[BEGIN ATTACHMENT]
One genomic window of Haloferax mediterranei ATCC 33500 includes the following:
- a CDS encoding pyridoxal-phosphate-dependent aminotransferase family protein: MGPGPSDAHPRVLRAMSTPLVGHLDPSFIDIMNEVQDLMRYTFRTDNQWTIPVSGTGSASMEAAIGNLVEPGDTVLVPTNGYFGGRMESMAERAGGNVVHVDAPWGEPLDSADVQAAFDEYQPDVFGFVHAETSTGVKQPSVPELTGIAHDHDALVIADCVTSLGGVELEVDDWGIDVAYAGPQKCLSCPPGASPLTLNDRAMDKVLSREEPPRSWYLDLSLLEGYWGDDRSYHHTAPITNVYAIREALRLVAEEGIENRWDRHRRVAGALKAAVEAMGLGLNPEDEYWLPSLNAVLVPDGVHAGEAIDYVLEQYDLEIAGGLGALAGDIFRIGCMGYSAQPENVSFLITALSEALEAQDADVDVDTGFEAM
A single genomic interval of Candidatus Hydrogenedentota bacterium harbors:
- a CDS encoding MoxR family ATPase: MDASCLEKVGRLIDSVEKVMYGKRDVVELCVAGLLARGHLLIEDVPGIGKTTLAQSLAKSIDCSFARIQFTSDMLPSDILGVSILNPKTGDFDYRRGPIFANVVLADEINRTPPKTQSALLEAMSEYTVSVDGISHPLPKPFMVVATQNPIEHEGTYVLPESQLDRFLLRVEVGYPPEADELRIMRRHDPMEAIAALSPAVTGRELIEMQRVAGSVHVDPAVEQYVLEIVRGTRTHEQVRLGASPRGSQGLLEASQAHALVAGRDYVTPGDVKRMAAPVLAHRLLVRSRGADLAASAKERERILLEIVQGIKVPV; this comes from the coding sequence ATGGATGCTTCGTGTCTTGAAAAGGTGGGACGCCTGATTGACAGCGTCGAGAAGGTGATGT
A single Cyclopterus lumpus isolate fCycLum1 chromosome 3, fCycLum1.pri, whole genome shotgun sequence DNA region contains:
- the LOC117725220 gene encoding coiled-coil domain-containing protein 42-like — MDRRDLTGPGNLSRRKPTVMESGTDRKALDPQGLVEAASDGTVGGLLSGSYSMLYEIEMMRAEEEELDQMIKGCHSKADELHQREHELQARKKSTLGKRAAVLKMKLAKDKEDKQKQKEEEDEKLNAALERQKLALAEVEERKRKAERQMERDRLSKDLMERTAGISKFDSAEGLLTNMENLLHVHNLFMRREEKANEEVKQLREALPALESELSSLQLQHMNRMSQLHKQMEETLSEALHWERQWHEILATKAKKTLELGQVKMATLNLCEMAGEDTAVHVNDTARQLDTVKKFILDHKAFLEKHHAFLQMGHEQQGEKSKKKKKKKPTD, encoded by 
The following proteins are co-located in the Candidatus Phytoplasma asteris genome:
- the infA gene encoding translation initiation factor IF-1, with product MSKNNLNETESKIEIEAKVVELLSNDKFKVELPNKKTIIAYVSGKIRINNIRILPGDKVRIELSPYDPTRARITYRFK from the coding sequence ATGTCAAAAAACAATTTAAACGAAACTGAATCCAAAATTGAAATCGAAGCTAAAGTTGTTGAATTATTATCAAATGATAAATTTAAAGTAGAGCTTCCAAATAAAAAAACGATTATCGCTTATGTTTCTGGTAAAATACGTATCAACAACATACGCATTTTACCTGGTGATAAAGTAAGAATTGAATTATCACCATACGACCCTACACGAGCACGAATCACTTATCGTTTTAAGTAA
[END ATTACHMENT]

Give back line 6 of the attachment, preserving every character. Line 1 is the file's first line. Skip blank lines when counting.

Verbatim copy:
- the LOC117725220 gene encoding coiled-coil domain-containing protein 42-like — MDRRDLTGPGNLSRRKPTVMESGTDRKALDPQGLVEAASDGTVGGLLSGSYSMLYEIEMMRAEEEELDQMIKGCHSKADELHQREHELQARKKSTLGKRAAVLKMKLAKDKEDKQKQKEEEDEKLNAALERQKLALAEVEERKRKAERQMERDRLSKDLMERTAGISKFDSAEGLLTNMENLLHVHNLFMRREEKANEEVKQLREALPALESELSSLQLQHMNRMSQLHKQMEETLSEALHWERQWHEILATKAKKTLELGQVKMATLNLCEMAGEDTAVHVNDTARQLDTVKKFILDHKAFLEKHHAFLQMGHEQQGEKSKKKKKKKPTD, encoded by 